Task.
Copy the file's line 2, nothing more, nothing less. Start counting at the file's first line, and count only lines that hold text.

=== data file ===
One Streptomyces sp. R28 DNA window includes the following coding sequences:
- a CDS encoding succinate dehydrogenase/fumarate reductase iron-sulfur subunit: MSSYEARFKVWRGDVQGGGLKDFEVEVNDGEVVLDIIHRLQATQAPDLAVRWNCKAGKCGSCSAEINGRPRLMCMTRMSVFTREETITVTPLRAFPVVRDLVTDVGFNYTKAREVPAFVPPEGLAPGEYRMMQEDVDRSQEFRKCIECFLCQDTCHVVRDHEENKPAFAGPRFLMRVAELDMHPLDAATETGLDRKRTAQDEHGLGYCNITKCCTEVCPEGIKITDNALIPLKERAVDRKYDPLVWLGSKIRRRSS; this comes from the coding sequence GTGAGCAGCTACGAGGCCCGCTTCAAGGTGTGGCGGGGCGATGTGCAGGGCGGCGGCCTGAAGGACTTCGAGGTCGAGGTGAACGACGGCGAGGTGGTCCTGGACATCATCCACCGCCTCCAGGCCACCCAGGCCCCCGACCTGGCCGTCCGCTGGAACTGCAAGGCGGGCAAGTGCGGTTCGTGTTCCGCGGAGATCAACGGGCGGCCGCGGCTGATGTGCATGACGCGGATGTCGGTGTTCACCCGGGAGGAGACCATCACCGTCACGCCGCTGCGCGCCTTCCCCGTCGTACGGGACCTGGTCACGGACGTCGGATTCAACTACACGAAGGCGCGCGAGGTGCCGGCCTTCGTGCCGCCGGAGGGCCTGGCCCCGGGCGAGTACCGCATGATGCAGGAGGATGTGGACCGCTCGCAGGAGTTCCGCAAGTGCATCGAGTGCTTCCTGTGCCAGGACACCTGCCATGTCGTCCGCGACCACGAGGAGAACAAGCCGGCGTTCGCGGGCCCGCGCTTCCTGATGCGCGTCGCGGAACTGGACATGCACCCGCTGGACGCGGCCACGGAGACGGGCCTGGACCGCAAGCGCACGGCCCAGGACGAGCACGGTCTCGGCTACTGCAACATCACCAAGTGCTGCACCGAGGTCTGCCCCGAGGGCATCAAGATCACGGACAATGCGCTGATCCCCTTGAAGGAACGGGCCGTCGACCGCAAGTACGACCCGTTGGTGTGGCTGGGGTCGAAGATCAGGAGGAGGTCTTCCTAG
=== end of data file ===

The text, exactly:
- a CDS encoding succinate dehydrogenase/fumarate reductase iron-sulfur subunit: MSSYEARFKVWRGDVQGGGLKDFEVEVNDGEVVLDIIHRLQATQAPDLAVRWNCKAGKCGSCSAEINGRPRLMCMTRMSVFTREETITVTPLRAFPVVRDLVTDVGFNYTKAREVPAFVPPEGLAPGEYRMMQEDVDRSQEFRKCIECFLCQDTCHVVRDHEENKPAFAGPRFLMRVAELDMHPLDAATETGLDRKRTAQDEHGLGYCNITKCCTEVCPEGIKITDNALIPLKERAVDRKYDPLVWLGSKIRRRSS; this comes from the coding sequence GTGAGCAGCTACGAGGCCCGCTTCAAGGTGTGGCGGGGCGATGTGCAGGGCGGCGGCCTGAAGGACTTCGAGGTCGAGGTGAACGACGGCGAGGTGGTCCTGGACATCATCCACCGCCTCCAGGCCACCCAGGCCCCCGACCTGGCCGTCCGCTGGAACTGCAAGGCGGGCAAGTGCGGTTCGTGTTCCGCGGAGATCAACGGGCGGCCGCGGCTGATGTGCATGACGCGGATGTCGGTGTTCACCCGGGAGGAGACCATCACCGTCACGCCGCTGCGCGCCTTCCCCGTCGTACGGGACCTGGTCACGGACGTCGGATTCAACTACACGAAGGCGCGCGAGGTGCCGGCCTTCGTGCCGCCGGAGGGCCTGGCCCCGGGCGAGTACCGCATGATGCAGGAGGATGTGGACCGCTCGCAGGAGTTCCGCAAGTGCATCGAGTGCTTCCTGTGCCAGGACACCTGCCATGTCGTCCGCGACCACGAGGAGAACAAGCCGGCGTTCGCGGGCCCGCGCTTCCTGATGCGCGTCGCGGAACTGGACATGCACCCGCTGGACGCGGCCACGGAGACGGGCCTGGACCGCAAGCGCACGGCCCAGGACGAGCACGGTCTCGGCTACTGCAACATCACCAAGTGCTGCACCGAGGTCTGCCCCGAGGGCATCAAGATCACGGACAATGCGCTGATCCCCTTGAAGGAACGGGCCGTCGACCGCAAGTACGACCCGTTGGTGTGGCTGGGGTCGAAGATCAGGAGGAGGTCTTCCTAG